Skip to main page content
Access keys NCBI Homepage MyNCBI Homepage Main Content Main Navigation
Review
, 95 (23), e3765

Fecal Microbiota Transplantation as a Novel Therapy for Ulcerative Colitis: A Systematic Review and Meta-Analysis

Affiliations
Review

Fecal Microbiota Transplantation as a Novel Therapy for Ulcerative Colitis: A Systematic Review and Meta-Analysis

Dali Sun et al. Medicine (Baltimore).

Abstract

Variation in clinical evidence has prevented the adoption of fecal microbiota transplantation (FMT) in patients with ulcerative colitis (UC). We aimed to conduct a systematic review and meta-analysis to determine the efficacy and safety of FMT in UC.A systematic literature search was performed in 5 electronic databases from inception through September 2015. Inclusion criteria were reports of FMT in patients with UC. Studies were excluded if they did not report clinical outcomes or included patients with infections. Clinical remission (CR) was defined as the primary outcome.Eleven studies (2 randomized controlled trials (RCTs), 1 open-label case-control study, and 8 cohort studies) with a total of 133 UC patients were included in the analysis. In 11 studies (including 8 noncontrol cohort studies and the treatment arms of 3 clinical control trials), the pooled proportion of patients who achieved CR was 30.4% (95% CI 22.6-39.4%), with a low risk of heterogeneity (Cochran Q test, P = 0.139; I = 33%). A subgroup analysis suggested that no difference in CR was detected between upper gastrointestinal delivery versus lower gastrointestinal delivery. Furthermore, subgroup analysis revealed that there was no difference in CR between single infusion versus multiple infusions (>1) of FMT. All studies reported mild adverse events.FMT is potentially useful in UC disease management but better-designed RCTs are still required to confirm our findings before wide adoption of FMT is suggested. Additionally, basic guidelines are needed imminently to identify the right patient population and to standardize the process of FMT.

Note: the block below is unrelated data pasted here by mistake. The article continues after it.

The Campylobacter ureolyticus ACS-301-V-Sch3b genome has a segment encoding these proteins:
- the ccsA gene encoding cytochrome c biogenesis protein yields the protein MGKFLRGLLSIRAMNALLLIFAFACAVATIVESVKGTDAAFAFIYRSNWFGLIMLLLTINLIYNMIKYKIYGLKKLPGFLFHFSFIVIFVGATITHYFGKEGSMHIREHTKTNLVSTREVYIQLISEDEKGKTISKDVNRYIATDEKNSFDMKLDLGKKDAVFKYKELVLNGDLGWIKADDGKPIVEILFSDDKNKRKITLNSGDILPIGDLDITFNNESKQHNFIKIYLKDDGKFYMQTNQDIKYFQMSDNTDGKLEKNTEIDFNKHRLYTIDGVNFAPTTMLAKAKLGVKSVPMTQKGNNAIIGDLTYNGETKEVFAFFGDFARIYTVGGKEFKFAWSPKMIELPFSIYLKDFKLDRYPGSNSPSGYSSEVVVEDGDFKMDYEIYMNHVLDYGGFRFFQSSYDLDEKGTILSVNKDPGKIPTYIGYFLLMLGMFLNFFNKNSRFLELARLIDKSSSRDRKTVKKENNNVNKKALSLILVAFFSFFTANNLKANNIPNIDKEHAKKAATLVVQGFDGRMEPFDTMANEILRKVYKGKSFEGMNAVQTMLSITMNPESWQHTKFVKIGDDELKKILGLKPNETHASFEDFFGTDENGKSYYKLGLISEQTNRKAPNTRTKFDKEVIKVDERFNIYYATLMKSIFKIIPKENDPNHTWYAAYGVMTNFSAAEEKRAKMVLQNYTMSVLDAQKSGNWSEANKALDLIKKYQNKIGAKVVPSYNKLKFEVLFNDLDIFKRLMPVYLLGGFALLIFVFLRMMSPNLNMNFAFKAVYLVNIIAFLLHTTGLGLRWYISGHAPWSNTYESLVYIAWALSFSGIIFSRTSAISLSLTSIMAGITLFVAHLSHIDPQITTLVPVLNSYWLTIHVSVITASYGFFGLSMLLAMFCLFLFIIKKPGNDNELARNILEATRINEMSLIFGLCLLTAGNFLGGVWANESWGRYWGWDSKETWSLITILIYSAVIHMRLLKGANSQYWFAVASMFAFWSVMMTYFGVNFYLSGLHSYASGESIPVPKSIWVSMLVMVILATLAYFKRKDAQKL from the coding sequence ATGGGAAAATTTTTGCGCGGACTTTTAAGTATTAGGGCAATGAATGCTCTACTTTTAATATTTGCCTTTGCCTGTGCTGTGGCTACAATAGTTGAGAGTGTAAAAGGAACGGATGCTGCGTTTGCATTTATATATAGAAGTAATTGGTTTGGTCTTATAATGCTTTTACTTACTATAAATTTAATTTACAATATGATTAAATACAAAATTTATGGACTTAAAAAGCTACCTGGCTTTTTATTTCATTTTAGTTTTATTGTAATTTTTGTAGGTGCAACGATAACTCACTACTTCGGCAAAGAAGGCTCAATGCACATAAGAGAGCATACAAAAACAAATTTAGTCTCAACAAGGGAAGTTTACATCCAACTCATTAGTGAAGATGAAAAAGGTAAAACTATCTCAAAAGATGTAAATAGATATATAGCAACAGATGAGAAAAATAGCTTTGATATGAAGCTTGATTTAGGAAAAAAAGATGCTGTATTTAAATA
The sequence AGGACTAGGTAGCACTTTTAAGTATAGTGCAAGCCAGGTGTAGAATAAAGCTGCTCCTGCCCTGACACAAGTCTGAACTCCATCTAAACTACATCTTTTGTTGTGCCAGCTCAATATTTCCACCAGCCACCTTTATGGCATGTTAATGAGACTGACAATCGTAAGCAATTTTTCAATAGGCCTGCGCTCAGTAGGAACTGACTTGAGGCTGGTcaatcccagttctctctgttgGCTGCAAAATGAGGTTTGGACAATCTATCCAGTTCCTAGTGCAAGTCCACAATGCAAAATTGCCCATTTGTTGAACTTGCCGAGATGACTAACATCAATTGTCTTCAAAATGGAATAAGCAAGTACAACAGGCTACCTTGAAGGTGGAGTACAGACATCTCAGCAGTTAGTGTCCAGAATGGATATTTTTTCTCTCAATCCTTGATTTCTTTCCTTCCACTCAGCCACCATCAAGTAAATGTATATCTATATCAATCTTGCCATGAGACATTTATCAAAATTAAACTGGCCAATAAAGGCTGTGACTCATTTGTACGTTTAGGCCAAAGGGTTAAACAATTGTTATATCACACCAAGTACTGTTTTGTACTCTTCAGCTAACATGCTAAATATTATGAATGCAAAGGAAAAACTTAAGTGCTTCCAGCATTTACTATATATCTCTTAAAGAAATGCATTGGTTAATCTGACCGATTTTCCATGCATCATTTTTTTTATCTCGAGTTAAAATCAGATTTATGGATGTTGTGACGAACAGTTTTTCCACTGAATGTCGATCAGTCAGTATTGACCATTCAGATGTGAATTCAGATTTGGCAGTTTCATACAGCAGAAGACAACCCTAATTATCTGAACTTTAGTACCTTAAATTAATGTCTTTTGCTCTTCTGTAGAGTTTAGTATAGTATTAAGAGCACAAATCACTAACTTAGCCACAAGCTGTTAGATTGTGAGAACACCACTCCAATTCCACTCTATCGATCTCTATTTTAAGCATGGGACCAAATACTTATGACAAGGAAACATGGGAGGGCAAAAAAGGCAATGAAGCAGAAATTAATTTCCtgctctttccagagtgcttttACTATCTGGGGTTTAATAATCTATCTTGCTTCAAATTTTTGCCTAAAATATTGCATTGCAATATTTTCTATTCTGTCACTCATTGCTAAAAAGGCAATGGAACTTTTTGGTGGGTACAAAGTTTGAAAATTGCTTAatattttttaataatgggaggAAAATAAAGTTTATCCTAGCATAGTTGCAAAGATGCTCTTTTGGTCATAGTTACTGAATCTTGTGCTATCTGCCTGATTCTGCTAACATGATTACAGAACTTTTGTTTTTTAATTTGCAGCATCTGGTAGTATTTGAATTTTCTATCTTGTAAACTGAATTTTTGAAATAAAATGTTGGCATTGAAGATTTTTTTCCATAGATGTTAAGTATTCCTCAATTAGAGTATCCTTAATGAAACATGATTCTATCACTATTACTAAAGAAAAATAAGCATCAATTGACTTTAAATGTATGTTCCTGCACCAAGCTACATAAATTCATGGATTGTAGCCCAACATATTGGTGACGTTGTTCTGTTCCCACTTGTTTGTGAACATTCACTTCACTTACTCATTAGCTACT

Conflict of interest statement

The authors have no conflicts of interest to disclose.

Figures

FIGURE 1
FIGURE 1
Summary of evidence search and selection.
FIGURE 2
FIGURE 2
Forest plot of the clincal remission (CR) in all studies.
FIGURE 4
FIGURE 4
Subgroup forest plot of the clinical remission (CR) in different delivery routes.
FIGURE 3
FIGURE 3
Funnel plot of the meta-analysis (all studies).
FIGURE 5
FIGURE 5
Subgroup forest plot of the clinical remission (CR) in different infusions.

Similar articles

See all similar articles

Cited by 8 articles

See all "Cited by" articles

References

    1. Burisch J, Munkholm P. Inflammatory bowel disease epidemiology. Curr Opin Gastroenterol 2013; 29:357–362. - PubMed
    1. Molodecky NA, Soon IS, Rabi DM, et al. Increasing incidence and prevalence of the inflammatory bowel diseases with time, based on systematic review. Gastroenterology 2012; 142:46–54. - PubMed
    1. Kirsner JB. The historical basis of idiopathic inflammatory bowel diseases. Inflamm Bowel Dis 1995; 1:2–26.
    1. Dasgupta S, Kasper DL. Relevance of commensal microbiota in the treatment and prevention of inflammatory bowel disease. Inflamm Bowel Dis 2013; 19:2478–2489. - PubMed
    1. Benjamin JL, Hedin CR, Koutsoumpas A, et al. Randomised, double-blind, placebo-controlled trial of fructo- oligosaccharides in active Crohn's disease. Gut 2011; 60:923–929. - PubMed
Feedback